No one explained these things to me in any of my courses in high school or college. But the implications for me could have been more profound (had I been inclined to make my living in manufacturing or in serving those who did make their money in that sector). “The ease with which companies can move across international borders has given them enormous leverage over their workforces,” Alden explains,
“Capital is far freer to move in search of investment opportunities, but labor cannot follow. That has given business far more power than it had enjoyed in the more self-sufficient economy of a generation ago.”
And thus, he concludes, “America’s leading companies are thriving, but the prosperity they are producing is not being shared broadly among U.S. citizens.”
The title of the book, Failure to Adjust does not implicitly identify who failed to adjust but the gist of the book suggests that it was everyone. Companies did not adjust by sponsoring more programs to retrain workers. The government did not adjust by upgrading the education system to better meet the competitive challenges. Tax codes did not adjust to sufficiently obtain the rising profits made by companies overseas. Institutions of secondary and higher education did not adjust to make training affordable. And, ultimately, the workforce itself did not adjust by heading down to the local library of community college. Indeed, many of these workers simply took their lower wages and expressed their anger by voting for politicians who promised to do something to bring their old jobs back.
“Far too many Americans are simply unprepared for the competition they are now in,” Alden writes,
“They are like overmatched boxers who keep getting knocked down, only to be told by their corner that they just have to get back in the ring and keep taking the punches in the hope that eventually they will become better fighters. It would make more sense to pull them out of the ring for a year of training and conditioning before sending them back again.”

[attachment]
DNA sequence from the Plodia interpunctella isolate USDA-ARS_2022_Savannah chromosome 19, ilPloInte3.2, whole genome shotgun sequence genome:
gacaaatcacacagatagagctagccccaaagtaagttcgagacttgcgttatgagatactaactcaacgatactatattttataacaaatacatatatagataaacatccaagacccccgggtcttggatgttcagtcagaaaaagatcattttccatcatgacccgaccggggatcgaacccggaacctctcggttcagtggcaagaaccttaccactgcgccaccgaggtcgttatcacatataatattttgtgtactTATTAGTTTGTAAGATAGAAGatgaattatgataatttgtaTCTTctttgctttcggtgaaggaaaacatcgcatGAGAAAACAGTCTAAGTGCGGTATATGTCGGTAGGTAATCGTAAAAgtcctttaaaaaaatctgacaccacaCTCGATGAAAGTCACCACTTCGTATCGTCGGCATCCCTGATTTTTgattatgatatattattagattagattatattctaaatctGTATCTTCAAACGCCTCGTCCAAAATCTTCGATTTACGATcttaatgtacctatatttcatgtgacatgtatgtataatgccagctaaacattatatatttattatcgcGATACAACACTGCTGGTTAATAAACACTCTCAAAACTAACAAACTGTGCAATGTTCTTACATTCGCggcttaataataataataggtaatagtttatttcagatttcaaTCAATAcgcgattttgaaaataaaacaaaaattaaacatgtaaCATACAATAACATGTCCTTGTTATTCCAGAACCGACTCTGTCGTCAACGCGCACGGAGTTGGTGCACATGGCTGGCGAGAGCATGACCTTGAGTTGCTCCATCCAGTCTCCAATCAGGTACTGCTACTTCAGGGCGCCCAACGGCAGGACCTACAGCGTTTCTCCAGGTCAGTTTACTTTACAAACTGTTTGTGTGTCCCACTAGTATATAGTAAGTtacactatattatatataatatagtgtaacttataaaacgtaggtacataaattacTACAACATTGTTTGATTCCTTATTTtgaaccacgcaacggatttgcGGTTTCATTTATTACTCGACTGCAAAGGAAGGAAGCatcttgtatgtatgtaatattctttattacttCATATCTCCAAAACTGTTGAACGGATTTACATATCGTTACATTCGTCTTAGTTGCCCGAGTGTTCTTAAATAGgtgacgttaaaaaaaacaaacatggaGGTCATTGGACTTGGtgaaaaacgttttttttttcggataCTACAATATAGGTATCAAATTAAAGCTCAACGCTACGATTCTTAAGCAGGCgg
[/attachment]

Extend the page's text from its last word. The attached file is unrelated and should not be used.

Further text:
For the worker who has the same skill as some overseas worker willing to work for half the wages of an American, the prospects have been bleak. “Companies have enormous leverage to demand government subsidies, tax cuts, or a compliant, low wage workforce as a condition for investment,” Alden explains. And thus, not only are the take-home wages lower, the wages must be taxed at a higher percentage to cover the loss of the corporate taxes that are now insulated from local taxation policies by the fact that such taxes can only be levied if the company brings the money back into the United states to spend.
Alden has more bad news. His chapter on trade agreements highlights why it is that the promise of global trade has not worked to the benefit of American workers. American politicians have often used trade deals for diplomatic purposes, handing over one commercial trade advantage after another to allies and potential allies as payment for their loyalty in our geopolitical games. Deals that make allies happy at the cost of American workers have been the order of the day for decades. Strategic goals continued to outweigh economic ones for US policymakers and this perception of political callousness on the part of those making those deals was at the heart of Donald Trump’s surprising electoral victory in 2016.